The study patients were identified from a retrospective cohort of UC patients (n=288) treated with GCb at Asan Medical Center (Seoul, Korea) between April 2011 and August 2020. A total of 89 patients with GFR < 60 mL/min according to the Cockcroft-Gault formula were treated with first-line GCb and were included as the study population, after excluding patients who received GCb as part of neoadjuvant or adjuvant treatment (n=95), those whose therapeutic line of GCb was 2nd line or above (n=56) and those with GFR ≥ 60 mL/min (n=48). Their baseline patient characteristics were retrieved from their electronic medical records, including demographic factors, ECOG PS, the presence of diabetes mellitus and hypertension, the primary tumor site, the number of metastatic sites, the disease setting, previous surgical resection or (neo)adjuvant chemotherapy, the site of metastasis and the hemoglobin level. The use of a contrast-enhanced computed tomography (CT) scan at baseline and at the time of the response evaluation was also examined.

2. Study endpoints

The primary endpoint of this study was to compare the ORR between patient subgroups with different GFRs. The secondary endpoints included progression-free survival (PFS) and OS stratified by different GFR levels.

3. Treatment and follow-up

Gemcitabine (1,000 mg/m2 intravenously on days 1 and 8) and carboplatin (area under the curve 4.5 intravenously on day 1) were administered every 3 weeks until disease progression or unacceptable adverse events occurred. Study patients were followed-up and examined on the days of chemotherapeutic drug administration (days 1 and 8 of each cycle). Complete blood cell counts and routine chemistry laboratory tests were conducted on the follow-up days. CT scans were performed every 8 to 12 weeks for disease evaluation. When disease progression was clinically suspected during the follow-up, additional CT scans were performed. The Response Evaluation Criteria In Solid Tumors (RECIST) ver. 1.1 was used to grade the tumor responses. Relative dose intensity (RDI) was defined as the ratio of the actually delivered dose intensity of chemotherapy to the standard dose intensity [10]. The RDI of gemcitabine and carboplatin was calculated for the first two cycles of chemotherapy (i.e., cycles 1 and 2).

4. Statistical analyses

Statistical analyses were performed using R software ver. 3.4.1 (R Foundation for Statistical Computing, Vienna, Austria). The chi-square test or Fisher exact test was used to compare categorical variables among the subgroups. PFS was defined as the time interval from the time of GCb chemotherapy (index date) to the date of disease progression or death. OS was defined as the time interval between the index date and the date of death from any cause. The Kaplan-Meier method was used to estimate survival outcomes, and the log-rank test was used to compare these survival outcomes among the subgroups. Univariate and multivariate analyses of PFS and OS were performed using Cox proportional hazards models. The examined variables included age, sex, disease setting (recurrent disease vs. initially metastatic disease), primary tumor site (bladder primary vs. non-bladder primary), the presence of lymph node and visceral metastasis, and estimated GFR (eGFR) < 30 mL/min. Variables with a potential relationship (p < 0.10) in the univariate analyses were included in the multivariate analysis. A p-value of < 0.05 was considered statistically significant.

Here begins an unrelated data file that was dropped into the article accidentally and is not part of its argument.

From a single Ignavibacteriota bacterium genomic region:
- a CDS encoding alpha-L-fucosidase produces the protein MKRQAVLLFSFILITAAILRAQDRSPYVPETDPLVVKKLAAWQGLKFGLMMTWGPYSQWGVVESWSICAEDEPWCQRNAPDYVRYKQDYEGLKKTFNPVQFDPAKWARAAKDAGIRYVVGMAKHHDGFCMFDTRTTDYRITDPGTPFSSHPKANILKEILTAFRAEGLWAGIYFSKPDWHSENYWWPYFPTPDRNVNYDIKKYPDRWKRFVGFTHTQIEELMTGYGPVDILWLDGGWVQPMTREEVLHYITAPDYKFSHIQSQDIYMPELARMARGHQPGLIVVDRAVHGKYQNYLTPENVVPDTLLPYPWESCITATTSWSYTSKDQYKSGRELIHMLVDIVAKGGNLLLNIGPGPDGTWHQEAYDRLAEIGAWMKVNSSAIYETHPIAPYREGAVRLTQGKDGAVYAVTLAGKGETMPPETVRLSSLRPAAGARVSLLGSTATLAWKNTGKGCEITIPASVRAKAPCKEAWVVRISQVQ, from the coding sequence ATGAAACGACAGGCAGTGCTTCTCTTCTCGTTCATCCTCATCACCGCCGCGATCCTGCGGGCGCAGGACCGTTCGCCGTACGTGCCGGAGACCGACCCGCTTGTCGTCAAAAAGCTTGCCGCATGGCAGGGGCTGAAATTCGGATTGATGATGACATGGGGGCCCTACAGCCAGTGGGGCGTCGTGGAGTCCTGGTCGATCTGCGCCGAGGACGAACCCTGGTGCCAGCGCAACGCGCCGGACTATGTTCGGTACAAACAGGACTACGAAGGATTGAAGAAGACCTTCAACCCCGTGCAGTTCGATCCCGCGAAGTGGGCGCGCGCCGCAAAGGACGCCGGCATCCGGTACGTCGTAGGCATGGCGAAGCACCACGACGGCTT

Results

1. Patient characteristics

The baseline characteristics of the study patients (n=89) are summarized in Table 1. Their median age was 73 years (range, 45 to 89 years) and 63 (70.8%) were men. The median number of GCb cycles was 4 (range, 1 to 12). There were 34 (38.2%) and 55 (61.8%) patients with initially metastatic disease and recurrent disease after curative surgical resection, respectively. The ECOG PS was 0, 1, and 2 in eight (9.0%), 50 (56.2%), and 31 (34.8%) patients, respectively. The bladder was the primary tumor site in about half of the study population (49.4%). Lymph node and visceral metastases were present in 52 (58.4%) and 48 (53.9%) patients, respectively (Table 1).

Clinical characteristics of the study patients

We next subdivided the patient subgroups according to their baseline eGFR: patients with CKD stage 3 (≥ 30 mL/min but < 60 mL/min) (n=68) vs. CKD stage 4–5 (< 30 mL/min) (n=21). As shown in Table 1, most baseline characteristics were comparable between the two subgroups, except for the higher proportion of patients having liver metastasis in patients with GFR < 30 mL/min (33.3% vs. 10.3%, p=0.028). The proportion of patients with diabetes mellitus and hypertension tended to be higher in patients with eGFR < 30 mL/min, but the differences were not statistically significant (Table 1). The proportion of patients who underwent contrast-enhanced CT was significantly lower in patients with eGFR < 30 mL/min at baseline and at the time of response evaluation.

2. Treatment profiles of gemcitabine plus carboplatin